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Neonatal purpura fulminans manifestation in early-onset group B Streptococcal infection

May AlBarrak, Abdulrahman Al-Matary

(Riyadh, Saudi Arabia)

Am J Case Rep 2013; 14:315-317

DOI: 10.12659/AJCR.889352

Background: Neonatal purpura fulminans (PF) is a rare but frequently fatal disorder associated with high morbidity and mortality. It may be congenital, as a result of protein C and S deficiency, or acquired due to severe infection. Gram-negative organisms and Staphylococcus species are the most common causes of the acute infectious type, and a few cases of causative neonatal group B Streptococcus (GBS) disease have been reported worldwide.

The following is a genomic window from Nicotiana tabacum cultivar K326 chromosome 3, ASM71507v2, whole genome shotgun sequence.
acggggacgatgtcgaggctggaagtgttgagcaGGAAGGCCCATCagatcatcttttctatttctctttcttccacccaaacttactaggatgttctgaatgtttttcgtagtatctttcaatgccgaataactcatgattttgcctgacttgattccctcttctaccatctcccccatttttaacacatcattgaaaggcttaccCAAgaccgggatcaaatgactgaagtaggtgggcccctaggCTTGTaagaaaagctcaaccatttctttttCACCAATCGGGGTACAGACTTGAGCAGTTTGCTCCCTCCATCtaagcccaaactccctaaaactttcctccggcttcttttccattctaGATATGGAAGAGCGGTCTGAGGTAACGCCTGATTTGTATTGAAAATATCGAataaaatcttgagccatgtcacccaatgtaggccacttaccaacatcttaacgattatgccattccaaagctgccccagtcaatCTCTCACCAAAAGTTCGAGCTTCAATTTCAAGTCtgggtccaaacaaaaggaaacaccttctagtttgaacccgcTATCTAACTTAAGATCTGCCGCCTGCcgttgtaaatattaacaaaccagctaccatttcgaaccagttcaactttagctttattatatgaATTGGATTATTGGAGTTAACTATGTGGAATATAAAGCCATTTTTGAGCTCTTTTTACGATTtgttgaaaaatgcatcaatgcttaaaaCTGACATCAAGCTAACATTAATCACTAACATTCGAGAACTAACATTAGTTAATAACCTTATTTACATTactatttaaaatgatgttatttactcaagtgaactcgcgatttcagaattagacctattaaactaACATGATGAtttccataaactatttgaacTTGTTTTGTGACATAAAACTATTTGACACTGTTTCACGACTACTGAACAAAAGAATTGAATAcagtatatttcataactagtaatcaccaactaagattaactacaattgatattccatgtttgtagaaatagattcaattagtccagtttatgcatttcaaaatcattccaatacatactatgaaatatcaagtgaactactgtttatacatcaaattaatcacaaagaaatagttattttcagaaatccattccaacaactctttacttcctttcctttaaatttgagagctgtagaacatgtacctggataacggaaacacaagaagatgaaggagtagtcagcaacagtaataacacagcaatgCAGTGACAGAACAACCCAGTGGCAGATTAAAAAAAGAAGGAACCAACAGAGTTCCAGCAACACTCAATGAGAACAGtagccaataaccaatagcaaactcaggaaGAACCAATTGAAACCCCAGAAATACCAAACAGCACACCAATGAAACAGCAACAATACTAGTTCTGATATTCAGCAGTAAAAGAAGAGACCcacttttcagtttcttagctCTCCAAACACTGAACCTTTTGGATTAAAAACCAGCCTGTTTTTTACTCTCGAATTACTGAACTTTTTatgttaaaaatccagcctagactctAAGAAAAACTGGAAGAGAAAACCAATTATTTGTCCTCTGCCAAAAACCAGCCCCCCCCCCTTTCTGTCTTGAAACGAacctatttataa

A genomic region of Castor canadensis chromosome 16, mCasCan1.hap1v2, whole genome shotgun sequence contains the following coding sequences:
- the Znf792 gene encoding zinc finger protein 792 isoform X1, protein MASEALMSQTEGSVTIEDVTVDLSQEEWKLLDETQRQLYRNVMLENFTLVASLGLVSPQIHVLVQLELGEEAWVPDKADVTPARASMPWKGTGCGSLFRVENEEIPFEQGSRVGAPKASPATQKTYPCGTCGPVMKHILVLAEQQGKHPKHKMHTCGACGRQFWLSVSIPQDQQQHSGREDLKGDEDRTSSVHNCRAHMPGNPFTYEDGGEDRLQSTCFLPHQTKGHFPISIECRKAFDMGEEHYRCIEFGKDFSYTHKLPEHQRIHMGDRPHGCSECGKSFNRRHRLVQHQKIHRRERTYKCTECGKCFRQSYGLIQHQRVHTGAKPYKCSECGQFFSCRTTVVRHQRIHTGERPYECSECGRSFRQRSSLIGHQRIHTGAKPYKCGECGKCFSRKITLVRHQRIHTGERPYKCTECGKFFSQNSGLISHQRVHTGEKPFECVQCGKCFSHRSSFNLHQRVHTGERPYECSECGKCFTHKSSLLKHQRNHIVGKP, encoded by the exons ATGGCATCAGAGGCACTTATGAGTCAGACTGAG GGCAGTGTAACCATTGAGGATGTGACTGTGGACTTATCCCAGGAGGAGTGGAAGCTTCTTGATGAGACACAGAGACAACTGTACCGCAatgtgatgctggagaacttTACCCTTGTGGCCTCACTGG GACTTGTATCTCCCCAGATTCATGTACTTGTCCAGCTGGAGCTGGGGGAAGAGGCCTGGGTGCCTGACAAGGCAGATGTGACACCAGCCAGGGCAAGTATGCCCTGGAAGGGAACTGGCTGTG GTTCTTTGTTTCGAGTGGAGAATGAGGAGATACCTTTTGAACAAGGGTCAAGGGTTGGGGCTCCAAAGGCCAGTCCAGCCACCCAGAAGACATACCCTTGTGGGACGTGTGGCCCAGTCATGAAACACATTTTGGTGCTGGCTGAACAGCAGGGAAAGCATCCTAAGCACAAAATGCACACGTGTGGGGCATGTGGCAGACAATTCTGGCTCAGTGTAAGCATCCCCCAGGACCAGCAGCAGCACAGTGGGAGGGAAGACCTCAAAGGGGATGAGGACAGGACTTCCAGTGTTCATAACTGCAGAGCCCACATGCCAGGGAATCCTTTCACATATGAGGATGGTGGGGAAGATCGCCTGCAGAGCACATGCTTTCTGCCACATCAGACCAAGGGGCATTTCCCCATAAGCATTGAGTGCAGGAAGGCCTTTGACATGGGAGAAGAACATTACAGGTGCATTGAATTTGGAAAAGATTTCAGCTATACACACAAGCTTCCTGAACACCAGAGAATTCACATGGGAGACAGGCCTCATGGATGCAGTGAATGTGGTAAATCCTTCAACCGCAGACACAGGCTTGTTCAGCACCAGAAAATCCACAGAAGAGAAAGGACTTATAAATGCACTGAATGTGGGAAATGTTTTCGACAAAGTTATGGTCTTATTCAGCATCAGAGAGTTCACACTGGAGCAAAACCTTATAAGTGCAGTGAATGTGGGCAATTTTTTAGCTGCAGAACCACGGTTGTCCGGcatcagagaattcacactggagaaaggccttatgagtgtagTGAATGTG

Case Report: We present a full-term male neonate with purpura fulminans secondary to early-onset group B streptococcal (GBS) infection. The mother brought the infant to the emergency department at the age of 43 hours of life, with fever (39.5°C) and lethargy. Neonatal sepsis was suspected, and he was immediately started on intravenous ampicillin and gentamicin. The initial workup revealed disseminated intravascular coagulopathy, and both blood and CSF cultures grew GBS. He had normal levels of protein C and protein S for his age. The infant died 48 hours after admission due to multiorgan system failure despite aggressive neonatal intensive care support.
Conclusions: Neonatal PF secondary to early-onset GBS infection is a fatal condition that should not be missed. Screening pregnant women for GBS colonization and use of protocols for preventing perinatal GBS infection is considered the most important preventive measure of this fatal condition, especially among Saudi women, who have a relatively high rate of GBS infection.

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